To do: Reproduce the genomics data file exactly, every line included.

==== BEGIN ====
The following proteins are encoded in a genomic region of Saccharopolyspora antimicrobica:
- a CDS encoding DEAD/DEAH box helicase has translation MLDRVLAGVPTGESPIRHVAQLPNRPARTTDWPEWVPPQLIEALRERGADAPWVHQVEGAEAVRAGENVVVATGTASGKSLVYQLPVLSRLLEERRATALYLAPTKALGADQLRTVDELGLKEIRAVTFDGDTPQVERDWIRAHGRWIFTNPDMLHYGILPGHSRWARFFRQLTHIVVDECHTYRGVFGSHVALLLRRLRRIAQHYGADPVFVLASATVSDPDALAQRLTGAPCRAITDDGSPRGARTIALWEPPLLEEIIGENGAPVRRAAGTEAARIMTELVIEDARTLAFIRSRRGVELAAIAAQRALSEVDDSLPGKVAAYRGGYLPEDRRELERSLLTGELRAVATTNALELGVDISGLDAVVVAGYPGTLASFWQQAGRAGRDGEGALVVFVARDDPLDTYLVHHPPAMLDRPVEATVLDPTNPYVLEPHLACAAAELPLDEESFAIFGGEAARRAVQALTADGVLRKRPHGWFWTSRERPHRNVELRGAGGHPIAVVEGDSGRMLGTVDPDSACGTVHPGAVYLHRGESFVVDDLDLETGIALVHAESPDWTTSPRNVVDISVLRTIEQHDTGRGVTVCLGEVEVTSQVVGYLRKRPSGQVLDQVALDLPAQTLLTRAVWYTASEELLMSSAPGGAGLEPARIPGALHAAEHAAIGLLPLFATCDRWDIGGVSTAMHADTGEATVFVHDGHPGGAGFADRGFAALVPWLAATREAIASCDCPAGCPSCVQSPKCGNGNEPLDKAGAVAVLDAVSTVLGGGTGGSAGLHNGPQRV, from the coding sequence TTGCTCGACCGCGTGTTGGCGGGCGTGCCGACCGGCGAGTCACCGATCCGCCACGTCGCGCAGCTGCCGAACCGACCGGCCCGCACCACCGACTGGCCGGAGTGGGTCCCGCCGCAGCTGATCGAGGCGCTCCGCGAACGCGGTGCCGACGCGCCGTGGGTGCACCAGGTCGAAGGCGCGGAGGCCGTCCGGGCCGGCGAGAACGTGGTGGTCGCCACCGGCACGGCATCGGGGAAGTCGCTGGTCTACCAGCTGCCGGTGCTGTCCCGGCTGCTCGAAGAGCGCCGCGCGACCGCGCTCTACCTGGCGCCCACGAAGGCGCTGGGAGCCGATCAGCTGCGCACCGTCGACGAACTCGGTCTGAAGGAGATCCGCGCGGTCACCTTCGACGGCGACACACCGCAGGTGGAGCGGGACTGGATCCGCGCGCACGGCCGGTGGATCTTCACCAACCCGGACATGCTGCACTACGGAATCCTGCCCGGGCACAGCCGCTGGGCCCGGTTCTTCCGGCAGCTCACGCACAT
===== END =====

The following proteins are encoded in a genomic region of Saccharopolyspora antimicrobica:
- a CDS encoding DEAD/DEAH box helicase has translation MLDRVLAGVPTGESPIRHVAQLPNRPARTTDWPEWVPPQLIEALRERGADAPWVHQVEGAEAVRAGENVVVATGTASGKSLVYQLPVLSRLLEERRATALYLAPTKALGADQLRTVDELGLKEIRAVTFDGDTPQVERDWIRAHGRWIFTNPDMLHYGILPGHSRWARFFRQLTHIVVDECHTYRGVFGSHVALLLRRLRRIAQHYGADPVFVLASATVSDPDALAQRLTGAPCRAITDDGSPRGARTIALWEPPLLEEIIGENGAPVRRAAGTEAARIMTELVIEDARTLAFIRSRRGVELAAIAAQRALSEVDDSLPGKVAAYRGGYLPEDRRELERSLLTGELRAVATTNALELGVDISGLDAVVVAGYPGTLASFWQQAGRAGRDGEGALVVFVARDDPLDTYLVHHPPAMLDRPVEATVLDPTNPYVLEPHLACAAAELPLDEESFAIFGGEAARRAVQALTADGVLRKRPHGWFWTSRERPHRNVELRGAGGHPIAVVEGDSGRMLGTVDPDSACGTVHPGAVYLHRGESFVVDDLDLETGIALVHAESPDWTTSPRNVVDISVLRTIEQHDTGRGVTVCLGEVEVTSQVVGYLRKRPSGQVLDQVALDLPAQTLLTRAVWYTASEELLMSSAPGGAGLEPARIPGALHAAEHAAIGLLPLFATCDRWDIGGVSTAMHADTGEATVFVHDGHPGGAGFADRGFAALVPWLAATREAIASCDCPAGCPSCVQSPKCGNGNEPLDKAGAVAVLDAVSTVLGGGTGGSAGLHNGPQRV, from the coding sequence TTGCTCGACCGCGTGTTGGCGGGCGTGCCGACCGGCGAGTCACCGATCCGCCACGTCGCGCAGCTGCCGAACCGACCGGCCCGCACCACCGACTGGCCGGAGTGGGTCCCGCCGCAGCTGATCGAGGCGCTCCGCGAACGCGGTGCCGACGCGCCGTGGGTGCACCAGGTCGAAGGCGCGGAGGCCGTCCGGGCCGGCGAGAACGTGGTGGTCGCCACCGGCACGGCATCGGGGAAGTCGCTGGTCTACCAGCTGCCGGTGCTGTCCCGGCTGCTCGAAGAGCGCCGCGCGACCGCGCTCTACCTGGCGCCCACGAAGGCGCTGGGAGCCGATCAGCTGCGCACCGTCGACGAACTCGGTCTGAAGGAGATCCGCGCGGTCACCTTCGACGGCGACACACCGCAGGTGGAGCGGGACTGGATCCGCGCGCACGGCCGGTGGATCTTCACCAACCCGGACATGCTGCACTACGGAATCCTGCCCGGGCACAGCCGCTGGGCCCGGTTCTTCCGGCAGCTCACGCACAT